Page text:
Peter Lamont. Extraordinary Beliefs: A Historical Approach to a Psychological Problem. Cambridge University Press, 2013.
In this interesting book Peter Lamont, historian, psychologist, sceptical psychical researcher and one time professional magician examines the rhetoric used by both promoters and critiques of paranormal phenomena over the last two hundred years. He traces these developments across mesmerism, spiritualism, psychical research and 'scientific' parapsychology. He examines how the same experiences are framed differently by believers and sceptics, how each side manoeuvres for influence and the role of expert. He argues against simplistic sceptical notions that only certain kinds of subaltern people - the foolish, the ill- educated, women, non-whites, the working class - believe in extraordinary experiences, arguing that they are based on people’s actual experiences or the interpretation of the same.
He shows how these arguments remain fairly constant over the period, the same claims for and against ESP today echo those on mesmerism. By providing specific examples, he shows how each side interprets these experiences. Believers will often rely on the power of personal testimony; argue that failure on one occasion does not negate the possibility of “genuine” phenomena on others, that even being found out in fraud on some occasions does not mean it is present in all. Sceptics counter by arguing that human perception is fallible, that ordinary explanations should often be preferred over extra-ordinary ones, that fraud is always possible.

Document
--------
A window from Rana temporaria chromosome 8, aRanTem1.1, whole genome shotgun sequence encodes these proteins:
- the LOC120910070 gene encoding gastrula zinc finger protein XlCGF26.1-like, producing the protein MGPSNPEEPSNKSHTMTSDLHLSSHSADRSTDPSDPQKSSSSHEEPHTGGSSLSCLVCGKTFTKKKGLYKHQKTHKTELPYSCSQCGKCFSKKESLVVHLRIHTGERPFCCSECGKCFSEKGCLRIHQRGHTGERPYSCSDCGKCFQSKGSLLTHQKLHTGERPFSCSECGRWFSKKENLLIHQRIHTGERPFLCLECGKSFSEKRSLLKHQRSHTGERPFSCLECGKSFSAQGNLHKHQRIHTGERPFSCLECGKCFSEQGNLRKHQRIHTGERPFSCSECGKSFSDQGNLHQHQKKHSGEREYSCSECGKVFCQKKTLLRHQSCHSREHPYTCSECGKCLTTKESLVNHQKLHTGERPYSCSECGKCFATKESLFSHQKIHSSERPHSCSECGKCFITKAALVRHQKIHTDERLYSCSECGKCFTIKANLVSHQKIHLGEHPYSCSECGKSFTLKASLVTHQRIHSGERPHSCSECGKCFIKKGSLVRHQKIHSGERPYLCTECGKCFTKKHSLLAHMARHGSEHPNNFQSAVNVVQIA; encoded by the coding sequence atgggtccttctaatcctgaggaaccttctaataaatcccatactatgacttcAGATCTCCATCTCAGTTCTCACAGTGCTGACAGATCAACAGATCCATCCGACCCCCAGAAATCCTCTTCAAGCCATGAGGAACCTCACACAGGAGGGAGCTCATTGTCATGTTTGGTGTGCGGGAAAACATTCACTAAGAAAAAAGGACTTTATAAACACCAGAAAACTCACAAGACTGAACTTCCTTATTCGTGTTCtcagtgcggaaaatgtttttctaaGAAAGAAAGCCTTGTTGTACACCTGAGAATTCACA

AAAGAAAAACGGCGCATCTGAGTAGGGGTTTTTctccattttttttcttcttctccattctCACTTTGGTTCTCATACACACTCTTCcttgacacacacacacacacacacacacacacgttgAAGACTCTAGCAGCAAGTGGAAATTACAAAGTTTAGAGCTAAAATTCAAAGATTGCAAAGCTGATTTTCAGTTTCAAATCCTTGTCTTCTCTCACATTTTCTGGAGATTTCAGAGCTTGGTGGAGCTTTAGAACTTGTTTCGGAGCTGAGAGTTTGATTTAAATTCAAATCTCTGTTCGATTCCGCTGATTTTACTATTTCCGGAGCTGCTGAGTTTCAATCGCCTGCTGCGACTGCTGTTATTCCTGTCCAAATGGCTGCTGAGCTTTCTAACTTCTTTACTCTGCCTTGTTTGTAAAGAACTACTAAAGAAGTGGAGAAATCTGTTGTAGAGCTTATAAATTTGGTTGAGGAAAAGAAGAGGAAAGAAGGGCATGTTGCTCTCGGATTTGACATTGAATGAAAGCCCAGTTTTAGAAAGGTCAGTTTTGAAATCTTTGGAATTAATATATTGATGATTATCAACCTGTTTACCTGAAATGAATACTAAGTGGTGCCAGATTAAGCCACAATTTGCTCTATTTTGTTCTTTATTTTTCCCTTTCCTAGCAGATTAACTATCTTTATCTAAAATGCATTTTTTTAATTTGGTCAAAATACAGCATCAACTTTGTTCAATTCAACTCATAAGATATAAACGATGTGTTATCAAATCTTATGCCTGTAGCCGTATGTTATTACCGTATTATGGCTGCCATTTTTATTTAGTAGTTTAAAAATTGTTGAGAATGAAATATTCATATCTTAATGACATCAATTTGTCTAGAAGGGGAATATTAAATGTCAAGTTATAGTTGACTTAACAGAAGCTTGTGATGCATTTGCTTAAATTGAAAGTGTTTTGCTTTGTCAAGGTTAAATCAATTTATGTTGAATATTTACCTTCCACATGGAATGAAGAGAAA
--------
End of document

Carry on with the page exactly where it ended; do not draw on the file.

Often the battle over expertise revolves around the rival claims of scientists and magicians, those both sides will use the authority of both if they can. Lamont is particularly interest in the role of magicians, and the extent to which “true” psychic claims mirror the activities of professional “mind-readers”. He is clearly an expert on stage magic and the coverage of this topic is especially thorough.
Though these two are often seen as quite separate, and thanks to people like Houdini and Randi (who for some reason is not mentioned here) often seen as opposed, in reality the boundaries between the two were very porous; Lamont specifies the Piddington’s, Frederick Marion and Joseph Dunninger.
Dunninger is an interesting case; through much of his career his repute was of a psychic busting sceptic in the Houdini tradition, though one who was almost ambiguous as to his own “powers”. In his old age however he was promoted as a “genuine” psychic by Dr Berthold Eric Schwarz and was featured as such in some of the latter’s articles in Flying Saucer Review. Another modern equivalent that comes to mind was Kreskin who maintained a similar ambiguous position.